“Silicon Valley is unlikely, as a phenomenon — it is not the default state of the world,” said John Collison, an immigrant from Ireland who is a co-founder of Stripe, a six-year-old payments start-up based in San Francisco.
One important reason Silicon Valley can exist at all, he said, is that it is welcoming to people from far outside its borders. “I go all across the world, and every other place is asking, ‘How do we replicate Silicon Valley where we are — in London, in Paris, in Singapore, in Australia?’”
The reason those places have so far failed to create their own indomitable tech hubs is that everyone there wants to come here.
“The U.S. is sucking up all the talent from all across the world,” Mr. Collison said. “Look at all the leading technology companies globally, and look at how overrepresented the United States is. That’s not a normal state of affairs. That’s because we have managed to create this engine where the best and the brightest from around the world are coming to Silicon Valley.”
Writer Farhad Manjoo, almost certainly a recent immigrant or progeny of one, reminds us that Apple founder Steve Jobs was the son of a Syrian immigrant. And:
One of Google’s founders is an immigrant from Russia, and its current chief executive is an immigrant from India. Microsoft’s chief executive is also from India. EBay and Yahoo were started by immigrants. Facebook’s largest subsidiaries, Instagram and WhatsApp, were both co-founded by immigrants.
And here’s some extremely important food for thought from the article:
Last year, researchers at the National Foundation for American Policy, a nonpartisan think tank, studied the 87 privately held American start-ups that were then valued at $1 billion or more. They discovered something amazing: More than half of them were founded by one or more people from outside the United States. And 71 percent of them employed immigrants in crucial executive roles.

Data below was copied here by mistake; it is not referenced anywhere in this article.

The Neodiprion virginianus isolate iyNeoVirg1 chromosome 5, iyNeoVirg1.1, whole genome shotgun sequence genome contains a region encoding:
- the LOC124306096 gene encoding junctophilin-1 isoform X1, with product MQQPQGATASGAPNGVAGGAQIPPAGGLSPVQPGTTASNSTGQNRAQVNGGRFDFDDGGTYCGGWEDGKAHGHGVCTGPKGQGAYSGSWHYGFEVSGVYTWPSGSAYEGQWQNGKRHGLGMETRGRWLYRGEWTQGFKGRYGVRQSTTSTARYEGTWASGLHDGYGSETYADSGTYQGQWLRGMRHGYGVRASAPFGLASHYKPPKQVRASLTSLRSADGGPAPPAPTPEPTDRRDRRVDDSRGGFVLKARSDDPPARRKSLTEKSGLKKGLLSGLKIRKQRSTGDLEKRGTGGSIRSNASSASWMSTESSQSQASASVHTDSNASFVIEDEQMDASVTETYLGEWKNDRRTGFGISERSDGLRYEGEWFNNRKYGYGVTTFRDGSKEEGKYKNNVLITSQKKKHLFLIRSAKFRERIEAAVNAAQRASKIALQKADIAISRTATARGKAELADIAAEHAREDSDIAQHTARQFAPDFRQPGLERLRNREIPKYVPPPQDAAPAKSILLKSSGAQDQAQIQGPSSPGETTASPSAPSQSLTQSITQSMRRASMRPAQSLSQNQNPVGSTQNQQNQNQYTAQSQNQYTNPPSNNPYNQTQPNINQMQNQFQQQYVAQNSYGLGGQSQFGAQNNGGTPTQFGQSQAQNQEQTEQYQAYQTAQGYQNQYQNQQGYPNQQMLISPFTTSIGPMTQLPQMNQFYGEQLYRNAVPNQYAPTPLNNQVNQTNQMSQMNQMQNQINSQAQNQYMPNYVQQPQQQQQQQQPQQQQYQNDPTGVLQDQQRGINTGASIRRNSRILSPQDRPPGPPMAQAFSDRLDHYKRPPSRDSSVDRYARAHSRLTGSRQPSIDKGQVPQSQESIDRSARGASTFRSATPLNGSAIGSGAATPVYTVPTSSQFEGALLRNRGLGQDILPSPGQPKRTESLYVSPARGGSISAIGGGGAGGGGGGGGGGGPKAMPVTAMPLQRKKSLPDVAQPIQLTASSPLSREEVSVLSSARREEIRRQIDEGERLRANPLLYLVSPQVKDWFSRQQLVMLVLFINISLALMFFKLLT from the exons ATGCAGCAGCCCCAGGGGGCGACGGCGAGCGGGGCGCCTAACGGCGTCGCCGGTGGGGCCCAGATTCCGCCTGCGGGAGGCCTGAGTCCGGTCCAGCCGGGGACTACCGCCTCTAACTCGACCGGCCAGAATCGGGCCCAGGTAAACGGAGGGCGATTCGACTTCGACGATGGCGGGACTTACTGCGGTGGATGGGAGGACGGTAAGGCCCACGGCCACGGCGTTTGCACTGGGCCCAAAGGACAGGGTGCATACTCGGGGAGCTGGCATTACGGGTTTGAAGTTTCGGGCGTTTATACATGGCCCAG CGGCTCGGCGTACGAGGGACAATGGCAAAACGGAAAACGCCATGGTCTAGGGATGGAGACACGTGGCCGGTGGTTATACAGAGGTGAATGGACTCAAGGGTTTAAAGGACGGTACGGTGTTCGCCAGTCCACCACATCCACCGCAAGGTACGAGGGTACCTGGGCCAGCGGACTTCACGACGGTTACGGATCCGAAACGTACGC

Collectively, these companies, which include householdish names like Uber, Tesla and Palantir, had created thousands of jobs and added billions of dollars to the American economy. Their founders came from all over the world — India, Britain, Canada, Israel and China, among lots and lots of other points around the globe.
For another take on the benefits of immigration, check out Eduardo Porter’s Economic Scene column in the New York Times February 8, 2017. An excerpt:
Consider the report on immigration released last fall by the National Academies of Sciences, Engineering and Medicine. It concluded that immigration to the United States from 1990 to 2010, both legal and illegal, produced net benefits worth $50 billion a year to the native population.
This might seem insignificant in an $18 trillion economy. But it packs more than meets the eye. It is more than the government’s estimate of what the country would have gained from the Trans-Pacific Partnership, the grand deal with 11 other countries around the Pacific Rim negotiated over eight years by the Obama administration but abandoned by Mr. Trump.